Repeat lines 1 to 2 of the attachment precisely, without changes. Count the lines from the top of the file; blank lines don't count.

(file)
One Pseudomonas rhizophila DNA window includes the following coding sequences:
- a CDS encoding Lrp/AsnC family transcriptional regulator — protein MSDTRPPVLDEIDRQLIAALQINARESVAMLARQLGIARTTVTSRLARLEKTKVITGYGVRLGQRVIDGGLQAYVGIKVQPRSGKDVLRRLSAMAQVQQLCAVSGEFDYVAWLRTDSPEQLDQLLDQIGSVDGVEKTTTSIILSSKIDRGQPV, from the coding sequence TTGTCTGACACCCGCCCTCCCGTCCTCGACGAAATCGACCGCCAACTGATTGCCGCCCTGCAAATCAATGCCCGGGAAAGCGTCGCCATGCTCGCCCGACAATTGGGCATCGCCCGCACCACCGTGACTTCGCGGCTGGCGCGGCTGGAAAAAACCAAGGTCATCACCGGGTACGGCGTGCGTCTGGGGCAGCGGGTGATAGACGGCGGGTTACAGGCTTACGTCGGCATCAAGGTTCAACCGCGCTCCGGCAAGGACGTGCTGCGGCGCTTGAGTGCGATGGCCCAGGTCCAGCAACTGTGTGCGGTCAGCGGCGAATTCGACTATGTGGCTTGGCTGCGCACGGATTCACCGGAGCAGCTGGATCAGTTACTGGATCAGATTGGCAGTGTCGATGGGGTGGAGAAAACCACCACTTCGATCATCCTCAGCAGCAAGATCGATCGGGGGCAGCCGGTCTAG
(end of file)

One Pseudomonas rhizophila DNA window includes the following coding sequences:
- a CDS encoding Lrp/AsnC family transcriptional regulator — protein MSDTRPPVLDEIDRQLIAALQINARESVAMLARQLGIARTTVTSRLARLEKTKVITGYGVRLGQRVIDGGLQAYVGIKVQPRSGKDVLRRLSAMAQVQQLCAVSGEFDYVAWLRTDSPEQLDQLLDQIGSVDGVEKTTTSIILSSKIDRGQPV, from the coding sequence TTGTCTGACACCCGCCCTCCCGTCCTCGACGAAATCGACCGCCAACTGATTGCCGCCCTGCAAATCAATGCCCGGGAAAGCGTCGCCATGCTCGCCCGACAATTGGGCATCGCCCGCACCACCGTGACTTCGCGGCTGGCGCGGCTGGAAAAAACCAAGGTCATCACCGGGTACGGCGTGCGTCTGGGGCAGCGGGTGATAGACGGCGGGTTACAGGCTTACGTCGGCATCAAGGTTCAACCGCGCTCCGGCAAGGACGTGCTGCGGCGCTTGAGTGCGATGGCCCAGGTCCAGCAACTGTGTGCGGTCAGCGGCGAATTCGACTATGTGGCTTGGCTGCGCACGGATTCACCGGAGCAGCTGGATCAGTTACTGGATCAGATTGGCAGTGTCGATGGGGTGGAGAAAACCACCACTTCGATCATCCTCAGCAGCAAGATCGATCGGGGGCAGCCGGTCTAG